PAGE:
The American Immigration Council is proud to announce the winners of the 2015-2016 Community Grants Program. The grant program is an initiative to provide educators and/or community organizers with the resources they need to implement a successful immigration curriculum or community-based project.

This year’s winners have developed student-centered storytelling projects that engage students and families in writing and sharing immigration stories, past and present, while also demonstrating the important and varied contributions of immigrants to our country. The awardees are Eldridge Park School, Lawrenceville, NJ and Charles F. Patton Middle School, Kennett Square, Pennsylvania. 

According to Eldridge Park English Language Learner teacher Angeline Sturgis, “my objective in this project is to create a legacy for family members which clearly documents the motives, decision-making, action, and often bravery, that led to their arrival in this country, and the beginning of their lives as new Americans. I have realized that these stories go untold, especially to children, and believe that they can and should be recorded in some way. My idea combines the parents' stories with the artwork of their children for a truly cooperative effort that will be received by the community with awe and pride.” The intended result of Ms. Sturgis’s grant project, “Telling the Family Story,” will be a small library of student and parent authored books that can be shared among school and community members.  She also hopes to host an author reading.

The focus of “One World,” a project developed by middle school English Language Arts teacher Brian Kelley, is a student-centered and student-run classroom podcast modeled after Garrison Keillor’s podcast “The Writer’s Almanac.” These short podcasts would feature students discussing writing, books, immigrant family heritage and culture with an aim to exploring how culture influences youth and writers. Each podcast would also feature student writing. Eventually, Kelley has plans to see his students spreading the word about the podcast via social media and encouraging students from all over to send in their writing and to promote deeper discussions on culture and immigration. You can follow the project twitter account @Write1World  and visit the One World website which welcomes teens to submit essays, poetry, & short stories focused on family, culture, or heritage. 

Kelley has previously collaborated with the American Immigration Council providing accounts of his experience teaching digital storytelling on immigrant family heritage with students. To read his teaching tips, please click here.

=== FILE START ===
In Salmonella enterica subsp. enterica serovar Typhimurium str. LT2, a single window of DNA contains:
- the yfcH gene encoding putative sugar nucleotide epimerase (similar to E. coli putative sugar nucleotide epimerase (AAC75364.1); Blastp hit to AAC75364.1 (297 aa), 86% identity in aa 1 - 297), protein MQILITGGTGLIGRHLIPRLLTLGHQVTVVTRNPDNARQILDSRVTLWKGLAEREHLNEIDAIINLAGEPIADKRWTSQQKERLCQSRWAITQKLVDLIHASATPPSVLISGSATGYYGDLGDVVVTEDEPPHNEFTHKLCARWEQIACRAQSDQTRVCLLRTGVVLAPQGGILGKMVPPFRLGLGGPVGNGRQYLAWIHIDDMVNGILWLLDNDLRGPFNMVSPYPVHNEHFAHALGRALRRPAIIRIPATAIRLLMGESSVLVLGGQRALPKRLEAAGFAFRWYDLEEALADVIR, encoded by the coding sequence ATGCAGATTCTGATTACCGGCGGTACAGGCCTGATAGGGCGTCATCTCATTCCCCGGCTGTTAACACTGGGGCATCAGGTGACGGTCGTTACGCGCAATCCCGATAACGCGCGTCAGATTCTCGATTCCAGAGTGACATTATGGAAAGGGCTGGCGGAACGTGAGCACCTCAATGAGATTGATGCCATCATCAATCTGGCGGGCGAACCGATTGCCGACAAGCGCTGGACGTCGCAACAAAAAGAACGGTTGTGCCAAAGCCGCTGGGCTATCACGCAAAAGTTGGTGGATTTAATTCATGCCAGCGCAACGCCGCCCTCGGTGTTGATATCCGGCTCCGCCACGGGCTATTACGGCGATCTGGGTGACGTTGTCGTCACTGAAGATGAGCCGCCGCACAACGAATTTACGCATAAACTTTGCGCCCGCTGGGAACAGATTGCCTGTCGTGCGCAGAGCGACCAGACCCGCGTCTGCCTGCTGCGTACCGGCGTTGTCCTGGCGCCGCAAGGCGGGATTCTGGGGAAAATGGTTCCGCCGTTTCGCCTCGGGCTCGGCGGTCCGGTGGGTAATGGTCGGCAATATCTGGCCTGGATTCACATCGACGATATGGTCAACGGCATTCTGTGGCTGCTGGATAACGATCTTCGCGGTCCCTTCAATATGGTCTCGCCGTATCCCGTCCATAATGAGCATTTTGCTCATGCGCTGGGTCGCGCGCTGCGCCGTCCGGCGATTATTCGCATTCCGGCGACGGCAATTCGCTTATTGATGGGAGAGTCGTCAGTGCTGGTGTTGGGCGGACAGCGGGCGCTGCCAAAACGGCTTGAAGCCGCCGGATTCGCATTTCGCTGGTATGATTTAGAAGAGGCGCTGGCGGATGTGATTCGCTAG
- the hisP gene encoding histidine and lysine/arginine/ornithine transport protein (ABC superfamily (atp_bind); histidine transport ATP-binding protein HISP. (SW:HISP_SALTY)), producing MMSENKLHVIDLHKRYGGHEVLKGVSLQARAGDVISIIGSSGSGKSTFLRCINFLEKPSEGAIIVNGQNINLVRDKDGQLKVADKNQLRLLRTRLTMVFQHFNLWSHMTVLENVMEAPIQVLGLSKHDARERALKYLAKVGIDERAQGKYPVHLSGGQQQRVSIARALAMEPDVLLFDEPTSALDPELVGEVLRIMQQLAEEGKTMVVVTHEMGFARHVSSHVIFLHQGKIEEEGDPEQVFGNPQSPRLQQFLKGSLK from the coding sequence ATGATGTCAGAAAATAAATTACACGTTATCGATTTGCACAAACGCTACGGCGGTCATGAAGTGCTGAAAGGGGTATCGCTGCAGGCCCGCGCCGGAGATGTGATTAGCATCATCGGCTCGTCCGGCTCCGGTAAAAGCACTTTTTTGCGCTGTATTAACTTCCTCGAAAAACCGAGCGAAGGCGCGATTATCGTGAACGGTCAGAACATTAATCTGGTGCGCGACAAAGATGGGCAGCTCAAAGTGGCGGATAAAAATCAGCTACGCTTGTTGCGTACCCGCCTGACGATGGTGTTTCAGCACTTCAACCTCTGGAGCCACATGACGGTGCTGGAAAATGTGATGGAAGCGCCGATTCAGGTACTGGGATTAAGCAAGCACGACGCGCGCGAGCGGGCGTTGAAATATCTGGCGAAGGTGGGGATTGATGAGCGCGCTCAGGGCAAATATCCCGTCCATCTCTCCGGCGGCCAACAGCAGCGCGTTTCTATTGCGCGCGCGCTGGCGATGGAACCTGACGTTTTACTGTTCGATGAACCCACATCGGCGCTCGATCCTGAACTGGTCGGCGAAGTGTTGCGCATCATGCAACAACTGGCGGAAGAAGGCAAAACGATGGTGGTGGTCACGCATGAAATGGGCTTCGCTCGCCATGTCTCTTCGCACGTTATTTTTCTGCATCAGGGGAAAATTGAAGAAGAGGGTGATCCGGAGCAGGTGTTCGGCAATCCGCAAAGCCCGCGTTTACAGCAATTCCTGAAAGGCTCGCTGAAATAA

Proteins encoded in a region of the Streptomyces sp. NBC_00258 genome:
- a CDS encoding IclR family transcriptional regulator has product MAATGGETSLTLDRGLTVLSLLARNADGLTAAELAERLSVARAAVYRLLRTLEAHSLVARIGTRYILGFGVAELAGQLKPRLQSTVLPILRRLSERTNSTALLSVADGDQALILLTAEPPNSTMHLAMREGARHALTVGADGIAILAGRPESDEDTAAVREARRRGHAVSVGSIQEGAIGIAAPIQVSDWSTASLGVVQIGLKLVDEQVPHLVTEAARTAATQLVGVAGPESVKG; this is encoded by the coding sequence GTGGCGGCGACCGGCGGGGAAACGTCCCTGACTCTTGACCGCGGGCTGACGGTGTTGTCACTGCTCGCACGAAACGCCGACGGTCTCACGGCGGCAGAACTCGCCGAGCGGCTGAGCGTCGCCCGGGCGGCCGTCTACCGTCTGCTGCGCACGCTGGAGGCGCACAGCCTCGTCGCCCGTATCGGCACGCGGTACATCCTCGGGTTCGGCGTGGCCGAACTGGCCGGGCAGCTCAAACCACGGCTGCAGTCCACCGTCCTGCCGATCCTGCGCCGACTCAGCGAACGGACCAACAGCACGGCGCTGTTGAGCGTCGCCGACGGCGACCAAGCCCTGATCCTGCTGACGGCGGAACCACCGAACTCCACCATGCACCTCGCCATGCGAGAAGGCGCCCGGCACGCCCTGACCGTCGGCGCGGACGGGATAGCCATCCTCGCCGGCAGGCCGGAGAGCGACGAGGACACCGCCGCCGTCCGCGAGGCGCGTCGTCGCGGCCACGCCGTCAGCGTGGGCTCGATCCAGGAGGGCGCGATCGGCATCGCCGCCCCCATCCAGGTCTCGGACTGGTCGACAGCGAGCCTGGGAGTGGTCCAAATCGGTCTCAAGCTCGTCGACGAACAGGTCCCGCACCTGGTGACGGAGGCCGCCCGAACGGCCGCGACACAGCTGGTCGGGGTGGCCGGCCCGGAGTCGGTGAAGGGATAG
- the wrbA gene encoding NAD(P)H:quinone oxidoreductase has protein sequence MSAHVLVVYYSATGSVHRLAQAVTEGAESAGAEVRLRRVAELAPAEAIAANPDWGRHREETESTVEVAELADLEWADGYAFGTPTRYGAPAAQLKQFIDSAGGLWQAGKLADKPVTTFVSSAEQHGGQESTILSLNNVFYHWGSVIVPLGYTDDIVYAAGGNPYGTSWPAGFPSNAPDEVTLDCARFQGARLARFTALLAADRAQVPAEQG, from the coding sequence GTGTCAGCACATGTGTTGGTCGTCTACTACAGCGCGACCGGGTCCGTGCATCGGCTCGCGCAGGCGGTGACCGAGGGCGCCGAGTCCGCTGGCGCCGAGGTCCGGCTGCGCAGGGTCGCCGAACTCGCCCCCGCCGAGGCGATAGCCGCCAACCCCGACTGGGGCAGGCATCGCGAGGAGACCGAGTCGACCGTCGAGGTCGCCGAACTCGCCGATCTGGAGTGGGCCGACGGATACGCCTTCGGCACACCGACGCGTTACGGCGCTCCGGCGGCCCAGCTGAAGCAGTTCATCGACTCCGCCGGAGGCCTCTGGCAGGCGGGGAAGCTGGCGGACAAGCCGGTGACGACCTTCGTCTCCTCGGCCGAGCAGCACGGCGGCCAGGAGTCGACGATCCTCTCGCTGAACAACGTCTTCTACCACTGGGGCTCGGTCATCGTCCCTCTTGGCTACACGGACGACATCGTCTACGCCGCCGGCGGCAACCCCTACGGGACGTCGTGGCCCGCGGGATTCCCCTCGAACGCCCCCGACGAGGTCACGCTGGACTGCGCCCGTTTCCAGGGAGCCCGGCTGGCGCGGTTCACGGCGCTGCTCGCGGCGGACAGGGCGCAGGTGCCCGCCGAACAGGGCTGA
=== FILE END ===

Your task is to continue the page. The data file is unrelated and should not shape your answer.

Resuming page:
Senior Manager of Education Claire Tesh, says, “Our grant program rewards classroom teachers and community leaders who have innovative ideas in integrating immigration issues into their teaching. In return, the American Immigration Council shares their results with the greater public through lesson plans, multimedia and other projects.”  Please join us in celebrating these two noteworthy projects and stay tuned as we follow their developments in the classroom.

For over the past decade, the American Immigration Council has been providing educators with funding for projects that support its mission of promoting the benefits of immigrants to our nation. This collaboration with motivated educators across the nation engages students and communities in thoughtful dialogues centered on the issue of immigration and multiculturalism. 

Please share this post with fellow educators to spread the word about the great work of these teachers.  To learn more about our 2015-2016 grant programs and resources, including how to apply, please click here. Our next deadline is November 5, 2015. Congratulations to our deserving and inspirational teachers!

Thursday, September 17, 2015

Addressing Concerns for Some Immigrant Students

As teachers and school professionals, we know this time of year for you is busy and exciting. From setting up your classrooms, to greeting students and their families, to finalizing lesson plans and working with colleagues, it can be overwhelming. We encourage you to read our “Welcoming Immigrant Students in the Classroom” article published on Edutopia which offers some streamlined tips and best practices for creating an inclusive, positive environment for these students.